Monday, February 09, 2009

David Savran's Taking It Like A Man

David Savran's Taking It Like A Man: White Masculinity, Masochism and Contemporary American Culture argues that reflexive masochism -- in which you essentially torture yourself -- is the essence of how white masculinity is defined in contemporary culture. He argues that in film "heroes remonstrate against a culture made uneasy by traditional machismo by proclaiming themselves victims, by turning violence upon themselves and so demonstrating their implacable toughness, their ability to savor their self inflicted wounds." I was not sure what I thought about that, and then I saw this:



David Savran sort of wins.

11 comments:

scott91777 said...

I saw this trailer before The Wrestler over the weekend (in a funny way, both movies examine exactly what you're talking about) ... however, as for this movie? Well, there's 'suspension of disbelief' and then there's 'oh you've gotta be fucking kidding me'

finsof72 said...

Did they film this with a camcorder?

finsof72 said...

As a follow up to my previous comment, it turns out I was right about the camcorders...this movie, along with its predecessor, were filmed with Canon XH-A1 cameras, which I actually think, though not as professional or cool looking, works better for a movie with a style like this. Long, drawn-out shots NEED film with its shallow depth of field but something that's constantly in motion like this movie probably looks better with a camcorder.

Just thought I'd add that, and also note that if this movie makes more than its $12 million bugdget I'm investing in Crank 3.

Christian said...

I loved Crank (1). It was stupid, it was loud and it was intentional.

There were nummerous arcade game references and it was basically an old video game as a movie.

Christian said...

I'd like to formulate that thought a bit better:

It's like what every parental group ever feared GTA and Duke Nukem was.

pla said...

Crank was fantastic, but the "masculine hero = masochist" tradition is pretty long-running in American culture, particularly in 30's and 40's detective films and novels. Generally, the style of investigations (and I'm thinking of Raymond Chandler sorts of stories here) involve the detective asking questions until someone beats him up. He has no particular detective skills other than a willingness to keep asking questions that will cause him harm.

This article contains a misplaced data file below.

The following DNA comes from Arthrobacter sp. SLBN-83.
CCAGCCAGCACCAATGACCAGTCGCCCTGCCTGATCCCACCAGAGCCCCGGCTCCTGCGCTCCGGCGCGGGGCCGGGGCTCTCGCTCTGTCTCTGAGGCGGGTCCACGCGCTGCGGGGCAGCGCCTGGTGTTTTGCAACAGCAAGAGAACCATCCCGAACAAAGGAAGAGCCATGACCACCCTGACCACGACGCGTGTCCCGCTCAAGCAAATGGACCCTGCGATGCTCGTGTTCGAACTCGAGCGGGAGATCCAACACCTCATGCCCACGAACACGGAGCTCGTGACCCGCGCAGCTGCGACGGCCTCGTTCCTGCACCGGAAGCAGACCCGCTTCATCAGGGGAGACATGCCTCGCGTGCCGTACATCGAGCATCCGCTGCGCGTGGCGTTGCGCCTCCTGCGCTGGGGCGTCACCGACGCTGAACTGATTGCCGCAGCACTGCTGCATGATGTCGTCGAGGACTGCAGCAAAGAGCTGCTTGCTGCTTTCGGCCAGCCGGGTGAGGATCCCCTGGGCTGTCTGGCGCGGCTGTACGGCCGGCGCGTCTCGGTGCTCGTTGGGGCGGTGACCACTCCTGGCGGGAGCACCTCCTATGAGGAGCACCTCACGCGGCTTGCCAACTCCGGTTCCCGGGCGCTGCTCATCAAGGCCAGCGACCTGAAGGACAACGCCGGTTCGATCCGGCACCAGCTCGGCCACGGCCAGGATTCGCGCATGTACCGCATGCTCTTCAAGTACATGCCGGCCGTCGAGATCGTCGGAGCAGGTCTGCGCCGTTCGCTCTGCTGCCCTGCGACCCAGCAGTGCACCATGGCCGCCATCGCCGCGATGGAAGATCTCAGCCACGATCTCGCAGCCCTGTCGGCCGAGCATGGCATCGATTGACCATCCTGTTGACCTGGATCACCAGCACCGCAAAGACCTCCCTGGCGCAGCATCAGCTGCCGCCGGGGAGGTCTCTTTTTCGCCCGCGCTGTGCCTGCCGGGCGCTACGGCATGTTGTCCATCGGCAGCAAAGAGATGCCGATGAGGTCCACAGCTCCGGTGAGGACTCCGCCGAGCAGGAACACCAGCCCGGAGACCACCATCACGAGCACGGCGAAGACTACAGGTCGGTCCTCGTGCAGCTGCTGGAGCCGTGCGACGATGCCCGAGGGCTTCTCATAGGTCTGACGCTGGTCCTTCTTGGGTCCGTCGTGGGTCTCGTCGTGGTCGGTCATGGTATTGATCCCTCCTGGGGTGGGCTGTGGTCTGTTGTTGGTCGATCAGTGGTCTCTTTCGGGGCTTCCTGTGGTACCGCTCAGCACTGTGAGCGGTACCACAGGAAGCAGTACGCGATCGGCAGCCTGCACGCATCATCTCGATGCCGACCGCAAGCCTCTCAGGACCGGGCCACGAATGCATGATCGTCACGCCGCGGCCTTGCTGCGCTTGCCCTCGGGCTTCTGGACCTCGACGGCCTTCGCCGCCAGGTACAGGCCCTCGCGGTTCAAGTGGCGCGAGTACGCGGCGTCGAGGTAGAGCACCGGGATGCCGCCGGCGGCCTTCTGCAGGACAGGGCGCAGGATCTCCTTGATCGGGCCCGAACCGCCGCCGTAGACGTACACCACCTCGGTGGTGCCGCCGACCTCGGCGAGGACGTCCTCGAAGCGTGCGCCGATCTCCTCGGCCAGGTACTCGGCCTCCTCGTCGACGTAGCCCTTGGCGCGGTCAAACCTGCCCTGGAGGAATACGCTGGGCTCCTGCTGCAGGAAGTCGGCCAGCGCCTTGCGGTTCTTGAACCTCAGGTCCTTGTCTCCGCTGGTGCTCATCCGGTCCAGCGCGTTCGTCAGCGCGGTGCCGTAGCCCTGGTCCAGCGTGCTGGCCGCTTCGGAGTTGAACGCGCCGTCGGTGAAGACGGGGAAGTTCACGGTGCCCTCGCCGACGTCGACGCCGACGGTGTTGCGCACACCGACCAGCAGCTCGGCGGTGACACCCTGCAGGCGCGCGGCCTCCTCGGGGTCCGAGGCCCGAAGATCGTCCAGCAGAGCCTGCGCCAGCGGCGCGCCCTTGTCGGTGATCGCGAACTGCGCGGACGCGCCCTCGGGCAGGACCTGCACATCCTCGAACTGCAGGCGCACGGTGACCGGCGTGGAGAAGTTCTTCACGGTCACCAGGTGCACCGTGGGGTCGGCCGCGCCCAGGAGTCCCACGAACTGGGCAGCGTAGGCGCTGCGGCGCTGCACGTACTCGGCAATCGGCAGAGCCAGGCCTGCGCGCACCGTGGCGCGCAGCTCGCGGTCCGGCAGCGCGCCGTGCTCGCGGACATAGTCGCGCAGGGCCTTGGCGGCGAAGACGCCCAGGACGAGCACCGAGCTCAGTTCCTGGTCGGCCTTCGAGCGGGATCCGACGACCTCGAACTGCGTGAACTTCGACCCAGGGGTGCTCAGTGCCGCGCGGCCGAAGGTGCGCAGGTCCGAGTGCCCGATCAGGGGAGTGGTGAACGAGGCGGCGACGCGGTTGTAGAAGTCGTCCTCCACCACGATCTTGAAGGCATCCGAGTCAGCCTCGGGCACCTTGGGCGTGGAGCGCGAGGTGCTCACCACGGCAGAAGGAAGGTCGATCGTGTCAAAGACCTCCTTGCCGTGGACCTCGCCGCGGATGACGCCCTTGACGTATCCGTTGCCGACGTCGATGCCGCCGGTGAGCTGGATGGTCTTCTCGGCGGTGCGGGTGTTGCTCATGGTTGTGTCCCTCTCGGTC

One could argue, though, that this is a pretty long-standing tradition of promoting masochism as manliness. I know I was raised being told the story about the Spartan boy who let the fox eat his entrails rather than cry out in pain, so I'm not sure I entirely buy that this is a new development.

Geoff Klock said...

Pla -- that is a fair point. I may not have done justice to Savran either: his point is that white men figure themselves as victims of "reverse racism" and whatnot.

Also -- where on earth were you raised? That is frightening.

pla said...

I was raised outside of Detroit, but apparently that story was a fixture of child-rearing for many years, particularly in England (where you may get called "Mommy's brave little Spartan" if you don't cry during shots). However, I have yet to meet anyone else that was told the story of the Spartan and the fox as a child...

James said...

"Generally, the style of investigations (and I'm thinking of Raymond Chandler sorts of stories here) involve the detective asking questions until someone beats him up."

The Coens do a great line in these sorts of heroes, where the portrayal highlights their ineptitude rather than their resilience.

neilshyminsky said...

pla: But I'd suggest that the example of the Spartan boy, and many others, is more of a stoicism than masochism. The pleasure that more classical heroes derive from their pain is indirect - it's a pleasure in overcoming it and triumphing. For the kinds of heroes that Savran describes, though, the pain is itself the pleasure. And the pain is also the means by which one triumphs, rather than an impediment or obstacle that stands in the way of victory. It's a subtle distinction, but...

ba said...

In the last few years, crank was one of the best ridiculous action movies I have seen...second only to Shoot 'Em Up.